The Los Angeles Angels of Anaheim today opted out of their lease at Angel Stadium, where they have played home games since 1966.

“As we look to the future, we need the ability to continue to deliver a high-quality fan experience beyond what the original lease allows,” Angels President John Carpino said in a statement sent to media. “It is important that we look at all our options and how we can best serve our fans now and in the future.”

The Angels had to opt of their lease by the end of the day, or the franchise would be locked in until 2028.

The move sets up a potential search for another home in Southern California, though the more likely scenario, at least in the near-term, is that the club will sign a year-to-year lease.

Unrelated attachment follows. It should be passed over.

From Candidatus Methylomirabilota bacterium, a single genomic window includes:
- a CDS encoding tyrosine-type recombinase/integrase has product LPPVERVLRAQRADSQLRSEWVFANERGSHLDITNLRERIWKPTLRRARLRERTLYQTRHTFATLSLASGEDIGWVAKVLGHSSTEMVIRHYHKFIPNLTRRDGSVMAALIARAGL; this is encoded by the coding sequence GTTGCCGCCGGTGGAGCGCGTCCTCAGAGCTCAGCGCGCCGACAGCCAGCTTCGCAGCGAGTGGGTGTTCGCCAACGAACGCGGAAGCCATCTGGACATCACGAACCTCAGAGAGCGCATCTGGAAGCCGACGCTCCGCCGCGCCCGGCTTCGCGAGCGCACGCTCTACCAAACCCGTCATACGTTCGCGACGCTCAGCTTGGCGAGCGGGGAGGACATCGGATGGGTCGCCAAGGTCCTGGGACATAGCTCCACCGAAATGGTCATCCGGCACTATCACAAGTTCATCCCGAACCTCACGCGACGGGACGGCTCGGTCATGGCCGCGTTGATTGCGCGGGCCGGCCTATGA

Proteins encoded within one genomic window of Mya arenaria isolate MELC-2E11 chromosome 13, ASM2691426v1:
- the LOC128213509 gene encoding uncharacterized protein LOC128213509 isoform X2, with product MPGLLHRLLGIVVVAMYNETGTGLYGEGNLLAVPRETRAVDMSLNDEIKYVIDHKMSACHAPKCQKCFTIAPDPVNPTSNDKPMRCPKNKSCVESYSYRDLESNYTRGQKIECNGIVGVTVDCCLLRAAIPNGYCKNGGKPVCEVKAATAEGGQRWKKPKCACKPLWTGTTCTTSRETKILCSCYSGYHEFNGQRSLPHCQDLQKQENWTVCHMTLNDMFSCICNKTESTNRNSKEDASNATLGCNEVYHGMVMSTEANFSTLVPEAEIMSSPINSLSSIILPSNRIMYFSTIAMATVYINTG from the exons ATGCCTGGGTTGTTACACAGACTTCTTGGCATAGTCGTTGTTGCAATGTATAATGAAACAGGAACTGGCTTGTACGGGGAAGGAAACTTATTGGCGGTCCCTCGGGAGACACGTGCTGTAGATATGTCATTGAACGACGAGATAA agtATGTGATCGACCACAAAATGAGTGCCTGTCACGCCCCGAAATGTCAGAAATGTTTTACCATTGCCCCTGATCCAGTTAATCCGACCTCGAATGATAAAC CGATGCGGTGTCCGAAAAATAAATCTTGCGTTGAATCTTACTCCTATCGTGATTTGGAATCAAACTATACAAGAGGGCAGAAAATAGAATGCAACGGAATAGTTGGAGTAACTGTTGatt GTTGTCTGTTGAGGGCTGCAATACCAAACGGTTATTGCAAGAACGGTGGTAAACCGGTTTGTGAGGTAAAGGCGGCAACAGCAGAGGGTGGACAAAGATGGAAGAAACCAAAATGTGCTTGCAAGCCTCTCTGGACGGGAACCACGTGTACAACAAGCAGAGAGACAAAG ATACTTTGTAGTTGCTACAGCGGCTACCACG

Anaheim Councilwoman Kris Murray blasted Anaheim’s "toxic political environment."

"First the city lost thousands of local jobs and millions in future tax revenue when Disney cancelled their planned four-diamond hotel," she said in a released statement. "Now the city is at-risk of losing our beloved Angels Baseball team. The Mayor and City of Anaheim have had eight years to negotiate in good faith with the team and didn’t get it done."

The stadium is the fourth oldest in the major leagues, behind Fenway Park in Boston, Wrigley Field in Chicago and Dodger Stadium.

A mixed-use project at the Tustin Legacy development, once eyed as a possible destination for the Angels, was scaled back substantially from its initial 123-acre plan to a “39-acre footprint,” according to city documents the Business Journal cited in a May report.

The Angels team is valued at $1.75 billion, eighth among baseball teams, according to Forbes.

The Angels’ market, home to 13.1 million residents, accounted for nearly 46% of the team’s value, Forbes said.